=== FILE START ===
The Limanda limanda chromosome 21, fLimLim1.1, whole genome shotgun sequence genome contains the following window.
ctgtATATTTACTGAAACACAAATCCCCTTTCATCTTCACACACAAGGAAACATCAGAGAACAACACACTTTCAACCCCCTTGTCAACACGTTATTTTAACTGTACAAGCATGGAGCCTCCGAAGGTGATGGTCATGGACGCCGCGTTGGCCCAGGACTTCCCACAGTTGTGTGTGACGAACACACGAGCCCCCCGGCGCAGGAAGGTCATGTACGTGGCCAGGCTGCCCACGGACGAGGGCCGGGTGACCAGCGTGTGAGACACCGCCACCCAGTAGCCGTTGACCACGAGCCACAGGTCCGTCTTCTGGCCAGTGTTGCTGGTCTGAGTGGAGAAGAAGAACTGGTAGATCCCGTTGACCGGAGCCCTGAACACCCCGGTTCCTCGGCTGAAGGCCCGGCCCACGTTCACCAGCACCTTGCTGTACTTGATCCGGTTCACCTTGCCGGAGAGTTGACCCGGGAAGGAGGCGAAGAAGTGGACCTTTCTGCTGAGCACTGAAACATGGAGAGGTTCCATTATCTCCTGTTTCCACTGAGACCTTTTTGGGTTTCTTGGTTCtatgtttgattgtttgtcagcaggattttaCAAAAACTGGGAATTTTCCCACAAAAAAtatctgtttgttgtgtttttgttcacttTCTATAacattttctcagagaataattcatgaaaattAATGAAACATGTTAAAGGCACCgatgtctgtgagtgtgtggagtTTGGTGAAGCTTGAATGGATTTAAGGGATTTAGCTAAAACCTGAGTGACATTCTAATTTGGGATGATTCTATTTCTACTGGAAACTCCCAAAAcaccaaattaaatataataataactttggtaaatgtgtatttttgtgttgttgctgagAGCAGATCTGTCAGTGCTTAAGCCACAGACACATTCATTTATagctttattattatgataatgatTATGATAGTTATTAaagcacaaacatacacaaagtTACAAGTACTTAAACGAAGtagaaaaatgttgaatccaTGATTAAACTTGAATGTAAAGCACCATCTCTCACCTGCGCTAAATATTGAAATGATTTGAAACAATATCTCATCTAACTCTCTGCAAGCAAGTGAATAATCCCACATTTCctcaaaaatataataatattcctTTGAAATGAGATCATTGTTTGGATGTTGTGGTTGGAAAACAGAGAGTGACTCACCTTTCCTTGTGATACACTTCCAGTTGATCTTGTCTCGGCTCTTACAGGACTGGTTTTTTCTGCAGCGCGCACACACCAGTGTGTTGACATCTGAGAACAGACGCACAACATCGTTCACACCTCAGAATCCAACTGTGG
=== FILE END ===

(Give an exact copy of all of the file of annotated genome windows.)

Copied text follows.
The Limanda limanda chromosome 21, fLimLim1.1, whole genome shotgun sequence genome contains the following window.
ctgtATATTTACTGAAACACAAATCCCCTTTCATCTTCACACACAAGGAAACATCAGAGAACAACACACTTTCAACCCCCTTGTCAACACGTTATTTTAACTGTACAAGCATGGAGCCTCCGAAGGTGATGGTCATGGACGCCGCGTTGGCCCAGGACTTCCCACAGTTGTGTGTGACGAACACACGAGCCCCCCGGCGCAGGAAGGTCATGTACGTGGCCAGGCTGCCCACGGACGAGGGCCGGGTGACCAGCGTGTGAGACACCGCCACCCAGTAGCCGTTGACCACGAGCCACAGGTCCGTCTTCTGGCCAGTGTTGCTGGTCTGAGTGGAGAAGAAGAACTGGTAGATCCCGTTGACCGGAGCCCTGAACACCCCGGTTCCTCGGCTGAAGGCCCGGCCCACGTTCACCAGCACCTTGCTGTACTTGATCCGGTTCACCTTGCCGGAGAGTTGACCCGGGAAGGAGGCGAAGAAGTGGACCTTTCTGCTGAGCACTGAAACATGGAGAGGTTCCATTATCTCCTGTTTCCACTGAGACCTTTTTGGGTTTCTTGGTTCtatgtttgattgtttgtcagcaggattttaCAAAAACTGGGAATTTTCCCACAAAAAAtatctgtttgttgtgtttttgttcacttTCTATAacattttctcagagaataattcatgaaaattAATGAAACATGTTAAAGGCACCgatgtctgtgagtgtgtggagtTTGGTGAAGCTTGAATGGATTTAAGGGATTTAGCTAAAACCTGAGTGACATTCTAATTTGGGATGATTCTATTTCTACTGGAAACTCCCAAAAcaccaaattaaatataataataactttggtaaatgtgtatttttgtgttgttgctgagAGCAGATCTGTCAGTGCTTAAGCCACAGACACATTCATTTATagctttattattatgataatgatTATGATAGTTATTAaagcacaaacatacacaaagtTACAAGTACTTAAACGAAGtagaaaaatgttgaatccaTGATTAAACTTGAATGTAAAGCACCATCTCTCACCTGCGCTAAATATTGAAATGATTTGAAACAATATCTCATCTAACTCTCTGCAAGCAAGTGAATAATCCCACATTTCctcaaaaatataataatattcctTTGAAATGAGATCATTGTTTGGATGTTGTGGTTGGAAAACAGAGAGTGACTCACCTTTCCTTGTGATACACTTCCAGTTGATCTTGTCTCGGCTCTTACAGGACTGGTTTTTTCTGCAGCGCGCACACACCAGTGTGTTGACATCTGAGAACAGACGCACAACATCGTTCACACCTCAGAATCCAACTGTGG